The fabulous virtues of the Indians added to the horror of the Hispanic atrocities: “And to these meek sheep and of the qualities mentioned by their Maker and Creator thus endowed, the Spaniards came in (…) like wolves and tigers and most cruel lions (…) And they have done nothing else from forty years to this part (…) but tear them to pieces, kill them, distress them, afflict them, afflict them (…). ) but tear them to pieces, kill them, distress them, afflict them, torment them and destroy them by strange and new and various and various and never before seen or read or heard of such cruelty, of which a few will be mentioned below”.
In New Spain they would have killed “with knives, and by throwing and burning them alive, women and children and young men and old men, more than four hundred [million] souls (…) And this without those who have died and are killed every day in the aforementioned tyrannical servitude”. In Nicaragua, “fifty men on horseback were spearing a whole province larger than the county of Roussillon, leaving neither man nor woman, old man nor child alive”. But in 400 leagues around Santa Marta (present-day Colombia) the crimes of conquistadores and encomenderos would have exceeded the above, the friar warns us, although it is difficult to imagine how. Las Casas puts the total number of Indians exterminated at up to fifteen million and more, surely three or four times more than the admissible pre-discovery population. In addition to being incredibly bloodthirsty, the Spaniards would be no less incredibly stupid, for they would be killing the goose that lays the golden eggs, that is, exterminating those on whose labour they intended to live. The only thing that can be deduced from such parables is the friar’s blind hatred of his compatriots, for he slanders them with real fury, a fury that is also somewhat stupid if rationally analysed.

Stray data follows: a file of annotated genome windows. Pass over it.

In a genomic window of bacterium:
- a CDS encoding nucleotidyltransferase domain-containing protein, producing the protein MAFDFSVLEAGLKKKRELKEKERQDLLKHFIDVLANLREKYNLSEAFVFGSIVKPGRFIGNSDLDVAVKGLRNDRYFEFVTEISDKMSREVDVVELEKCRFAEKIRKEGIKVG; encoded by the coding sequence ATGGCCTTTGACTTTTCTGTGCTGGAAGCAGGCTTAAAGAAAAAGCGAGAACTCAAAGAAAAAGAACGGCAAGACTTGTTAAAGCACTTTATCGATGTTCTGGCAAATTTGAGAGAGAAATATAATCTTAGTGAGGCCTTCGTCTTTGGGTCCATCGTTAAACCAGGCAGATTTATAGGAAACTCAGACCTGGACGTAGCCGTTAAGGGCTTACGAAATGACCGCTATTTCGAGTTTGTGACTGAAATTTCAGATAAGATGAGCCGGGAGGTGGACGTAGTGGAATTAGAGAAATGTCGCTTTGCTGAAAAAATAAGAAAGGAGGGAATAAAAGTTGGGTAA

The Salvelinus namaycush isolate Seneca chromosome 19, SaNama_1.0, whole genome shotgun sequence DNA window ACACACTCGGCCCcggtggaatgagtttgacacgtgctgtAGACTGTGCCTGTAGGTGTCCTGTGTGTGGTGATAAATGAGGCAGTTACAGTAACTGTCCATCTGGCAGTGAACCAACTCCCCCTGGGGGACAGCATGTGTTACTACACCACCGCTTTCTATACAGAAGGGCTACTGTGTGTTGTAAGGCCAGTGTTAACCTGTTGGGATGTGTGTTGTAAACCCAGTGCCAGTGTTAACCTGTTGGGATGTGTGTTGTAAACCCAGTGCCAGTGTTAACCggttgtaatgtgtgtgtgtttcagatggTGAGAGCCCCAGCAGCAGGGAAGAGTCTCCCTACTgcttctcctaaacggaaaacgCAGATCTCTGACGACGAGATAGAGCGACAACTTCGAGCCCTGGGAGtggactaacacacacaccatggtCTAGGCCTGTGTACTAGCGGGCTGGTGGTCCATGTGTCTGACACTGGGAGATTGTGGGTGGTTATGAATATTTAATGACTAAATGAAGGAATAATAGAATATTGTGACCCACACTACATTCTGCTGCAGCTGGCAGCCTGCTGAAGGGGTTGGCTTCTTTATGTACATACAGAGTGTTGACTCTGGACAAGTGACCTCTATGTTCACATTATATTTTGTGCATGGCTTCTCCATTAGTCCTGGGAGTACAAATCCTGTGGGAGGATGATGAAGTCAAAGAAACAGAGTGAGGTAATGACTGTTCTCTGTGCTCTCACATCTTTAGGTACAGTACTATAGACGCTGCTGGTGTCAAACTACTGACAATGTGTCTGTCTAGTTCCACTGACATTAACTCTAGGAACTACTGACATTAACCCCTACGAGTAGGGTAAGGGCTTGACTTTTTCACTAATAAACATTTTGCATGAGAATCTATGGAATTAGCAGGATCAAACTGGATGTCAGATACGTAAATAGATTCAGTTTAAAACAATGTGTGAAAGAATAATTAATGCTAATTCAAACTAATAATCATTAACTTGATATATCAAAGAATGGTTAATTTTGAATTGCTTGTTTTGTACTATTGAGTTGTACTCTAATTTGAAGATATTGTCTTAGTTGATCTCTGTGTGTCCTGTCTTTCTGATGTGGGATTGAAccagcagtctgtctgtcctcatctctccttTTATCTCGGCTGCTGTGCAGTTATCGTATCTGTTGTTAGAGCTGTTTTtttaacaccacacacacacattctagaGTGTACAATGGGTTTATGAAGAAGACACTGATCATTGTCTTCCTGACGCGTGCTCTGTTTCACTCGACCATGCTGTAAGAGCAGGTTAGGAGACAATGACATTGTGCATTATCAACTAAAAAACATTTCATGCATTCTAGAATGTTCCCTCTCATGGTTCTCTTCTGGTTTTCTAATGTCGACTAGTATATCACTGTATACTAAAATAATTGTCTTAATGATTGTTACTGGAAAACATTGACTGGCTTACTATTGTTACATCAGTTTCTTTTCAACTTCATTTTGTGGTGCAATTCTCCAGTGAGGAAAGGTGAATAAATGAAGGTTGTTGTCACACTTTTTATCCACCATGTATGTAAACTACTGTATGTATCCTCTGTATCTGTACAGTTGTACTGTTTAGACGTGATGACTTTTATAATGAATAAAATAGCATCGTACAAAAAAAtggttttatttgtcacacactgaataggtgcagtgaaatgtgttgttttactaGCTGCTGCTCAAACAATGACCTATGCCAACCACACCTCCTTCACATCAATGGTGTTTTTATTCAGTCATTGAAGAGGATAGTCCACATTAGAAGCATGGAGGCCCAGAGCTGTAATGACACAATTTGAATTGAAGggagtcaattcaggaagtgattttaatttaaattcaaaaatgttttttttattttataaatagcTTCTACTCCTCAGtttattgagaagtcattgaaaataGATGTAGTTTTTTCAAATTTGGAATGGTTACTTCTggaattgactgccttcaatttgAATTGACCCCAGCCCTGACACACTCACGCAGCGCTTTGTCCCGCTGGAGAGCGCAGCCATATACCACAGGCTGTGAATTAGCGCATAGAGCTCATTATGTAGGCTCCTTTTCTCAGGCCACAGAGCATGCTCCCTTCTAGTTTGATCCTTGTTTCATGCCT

Nevertheless, this systematic falsehood by exaggeration has been inexhaustibly successful. In a history of the world written for children, the Austro-English art historian Ernst Gombrich summarises: “The first Spanish ships with Columbus and his companions had only discovered islands with a population of peaceful, poor and simple Indians. The only thing the Spanish adventurers wanted to know was where they had got their gold ornaments (…) The men who marched from Spain into the undiscovered countries in order to conquer them for the king of Spain were ferocious individuals, cruel bandit captains, incredibly ruthless and of unheard-of falsehood and malice towards the natives, driven by wild greed towards more and more fantastic adventures. None seemed impossible to them, no means seemed too bad for them when it came to getting gold. They were incredibly courageous and incredibly inhuman. The saddest thing is that these people not only called themselves Christians, but they continually claimed that they committed all these cruelties to the heathen for the sake of Christianity”. These sentences condense the black legend born of Las Casas, whose echoes live on strongly to this day, being reborn every time it seemed to have been overcome.
Moon Valley, Atacama, Chile
Gombrich is somewhat correct in mentioning “the most fantastic adventures” and “none of them seemed impossible”, as they surpassed any novel of the genre, and their protagonists understood this: “There are some things that our Spaniards have done in our days and in these parts, in their conquests and encounters with the Indians, which as deeds worthy of admiration surpass not only the books [of chivalry] but also those that have been written about the twelve Peers of France”. The reference to the books of chivalry indicates how popular they were among the conquistadores, and to them, precisely, California owes its name. The adventures caused the most varied personal destinies: wanderings like those of Cabeza de Vaca, abandonment of earnings to become monks, “robinsons” like Pedro Serrano, who survived for eight years on a sandy islet 300 kilometres east of Nicaragua, shipwrecks like that of Gonzalo Guerrero, who became a Mayan military chief and married the daughter of a cacique; or Gonzalo Calvo, the first European in Chile after fleeing from his companions with his Inca wife and overcoming the terrible Atacama Desert to adopt the Araucanian way of life; many ended up tortured and devoured by cannibals, or their triumph turned into disgrace because of internal quarrels or court intrigues… What is important about Las Casas and difficult to explain is how he has enjoyed so much attention. Because nothing proves his falsehood better than the balance sheet of the conquest, known from very early on.